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A phase 2a trial of provides data detailing the effects of inaxaplin, a small molecule APOL1 inhibitor, on urinary protein-to-creatinine ratio in people with focal segmental glomerulosclerosis and two APOL1 variants.
Data from a phase 2a trial examining use of inaxaplin suggests the small-molecule APOL1 inhibitor could prove useful as a treatment in people with focal segmental glomerulosclerosis (FSGS) and two APOL1 variants.
A disease with a high degree of unmet need, results of the trial, which included 13 participants who were treated with inaxaplin suggest use of the agent was associated with a 47.6% reduction in urinary protein-to-creatinine ratio (UPCR) at week 13, with no adverse events leading to discontinuation.1
“The results from the phase 2 inaxaplin study show real promise for patients suffering from [APOL1-mediated kidney disease],” said Glenn Chertow, MD, MPH, Professor of Medicine, Stanford University School of Medicine and Chair of Vertex’s APOL1 Program Steering Committee.2 “APOL1-mediated kidney disease can progress swiftly to kidney failure, and the potential for inaxaplin to precisely target the underlying cause of [APOL1-mediated kidney disease] should bring hope and excitement to persons living with [APOL1-mediated kidney disease] and those of us who care for them.”
A single arm, open-label, 2-part study sponsored by Vertex Pharmaceuticals, the current study was launched with the intent of examining the efficacy, safety and pharmacokinetics of inaxaplin in patients with APOL1-mediated kidney disease with FSGS based on the results of previous studies. With this in mind, investigators recruited a cohort of 16 individuals with two APOL1 variants, biopsy-proven FSGS, proteinuria, and an eGFR 27 mL/min/1.73m2 or greater. Per trial protocol patients received inaxaplin daily for 13 weeks along with standard care. Investigators noted participants received 15 mg inaxaplin for 2 perks and 45 mg for the final 11 weeks.1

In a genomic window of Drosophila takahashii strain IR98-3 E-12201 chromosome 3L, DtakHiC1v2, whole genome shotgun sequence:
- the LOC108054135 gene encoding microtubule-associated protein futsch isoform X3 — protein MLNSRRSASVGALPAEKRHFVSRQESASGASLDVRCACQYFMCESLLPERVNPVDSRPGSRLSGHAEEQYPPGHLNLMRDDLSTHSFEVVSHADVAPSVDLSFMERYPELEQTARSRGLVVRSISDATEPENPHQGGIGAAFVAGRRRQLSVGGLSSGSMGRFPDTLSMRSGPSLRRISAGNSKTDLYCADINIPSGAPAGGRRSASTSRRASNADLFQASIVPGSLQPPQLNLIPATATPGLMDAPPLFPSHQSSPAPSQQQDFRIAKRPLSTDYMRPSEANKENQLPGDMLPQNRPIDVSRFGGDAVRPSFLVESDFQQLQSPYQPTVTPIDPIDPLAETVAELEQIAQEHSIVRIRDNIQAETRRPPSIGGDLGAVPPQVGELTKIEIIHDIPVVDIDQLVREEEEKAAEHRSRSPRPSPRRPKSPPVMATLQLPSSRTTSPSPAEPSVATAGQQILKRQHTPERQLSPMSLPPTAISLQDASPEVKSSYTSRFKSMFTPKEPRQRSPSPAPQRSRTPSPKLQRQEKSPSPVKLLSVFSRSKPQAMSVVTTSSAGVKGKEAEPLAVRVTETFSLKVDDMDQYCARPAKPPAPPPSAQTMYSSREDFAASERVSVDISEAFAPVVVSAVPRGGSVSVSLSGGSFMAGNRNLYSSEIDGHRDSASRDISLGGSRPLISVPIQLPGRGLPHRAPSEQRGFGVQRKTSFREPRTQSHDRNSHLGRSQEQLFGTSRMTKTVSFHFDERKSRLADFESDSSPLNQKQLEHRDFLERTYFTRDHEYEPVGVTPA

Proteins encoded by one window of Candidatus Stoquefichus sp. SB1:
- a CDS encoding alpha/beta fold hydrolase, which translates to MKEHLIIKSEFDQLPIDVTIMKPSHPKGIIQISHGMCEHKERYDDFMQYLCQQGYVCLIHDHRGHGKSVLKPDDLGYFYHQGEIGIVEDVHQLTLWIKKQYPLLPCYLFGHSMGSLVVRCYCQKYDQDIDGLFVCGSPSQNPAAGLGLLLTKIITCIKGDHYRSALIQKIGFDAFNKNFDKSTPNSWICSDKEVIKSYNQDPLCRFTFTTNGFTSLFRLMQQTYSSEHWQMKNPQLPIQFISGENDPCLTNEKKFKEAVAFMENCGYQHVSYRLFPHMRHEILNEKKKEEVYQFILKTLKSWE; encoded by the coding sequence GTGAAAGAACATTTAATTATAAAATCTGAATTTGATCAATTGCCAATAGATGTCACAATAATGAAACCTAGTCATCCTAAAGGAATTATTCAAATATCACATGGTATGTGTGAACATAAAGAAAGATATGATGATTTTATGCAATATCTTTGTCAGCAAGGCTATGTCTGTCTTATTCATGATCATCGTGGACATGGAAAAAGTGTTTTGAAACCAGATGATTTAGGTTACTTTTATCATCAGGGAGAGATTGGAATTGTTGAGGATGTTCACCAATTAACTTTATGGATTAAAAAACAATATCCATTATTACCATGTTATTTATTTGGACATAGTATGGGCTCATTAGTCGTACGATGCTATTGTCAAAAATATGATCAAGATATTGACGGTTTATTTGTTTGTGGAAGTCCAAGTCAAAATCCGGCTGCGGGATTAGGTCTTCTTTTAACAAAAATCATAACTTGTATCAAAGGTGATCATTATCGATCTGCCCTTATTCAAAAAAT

The primary outcome of interest for the trial was the percent change form baseline in UPCR at week 13 among participants who had at least 80% adherence to inaxaplin therapy. Secondary outcomes of interest for the trial included safety and pharmacokinetics. Investigators pointed out the safety analysis was based on adverse events, clinical laboratory values, standard 12-lead ECG, and vital signs.1
Of the 16 participants who underwent enrollment, a cohort of 13 participants were treated and met the trial’s adherence threshold. Among this group, the mean change from baseline to week 13 in UPCR was -47.6% (95% CI, -60.0 to -31.3). Further analysis, which included all patients regardless of adherence threshold, suggested all participant experienced similar reductions, with a mean change of -44.0% (95% CI, -56.3 to -28.3) and only a single participant not experiencing a reduction.1
Safety analyses indicated 94% of the participants included in the trial experienced an adverse event, but all adverse events were considered mild or moderate, with no treatment discontinuations observed in the trial as a result of adverse events. Investigators noted the oily adverse events occurring in more than 2 participants were headache, back pain, and nausea.1
In an editorial, Neil R. Powe, MD, of the Univeristy of California San Francisco, expressed cautious optimism surrounding the results of the study, citing limitations in the trial design, and considered the trial to be a step forward for precision medicine in nephrology.3
“The results of these investigations by Egbuna et al. constitute a step forward in making the promise of precision medicine a reality by means of industry–academia collaboration and the targeting of the large excess risk of end-stage kidney failure among Black persons in the United States for which the two prevalent APOL1 risk variants (occurring in one in eight Black adults) contribute to health inequity,” Powe wrote.3
In their release, Vertex Pharmaceuticals highlighted their ongoing clinical trial program examining the utility of inaxaplin in APOL1-mediated kidney disease.
“Inaxaplin has the potential to be a breakthrough for people living with AMKD by addressing the underlying cause of this devastating disease,” said Carmen Bozic, MD, Executive Vice President, Global Medicines Development and Medical Affairs, and Chief Medical Officer at Vertex.2 “We look forward to exploring the full potential of this molecule in the ongoing Phase 2/3 pivotal trial and bringing this potential therapy to patients who are waiting.”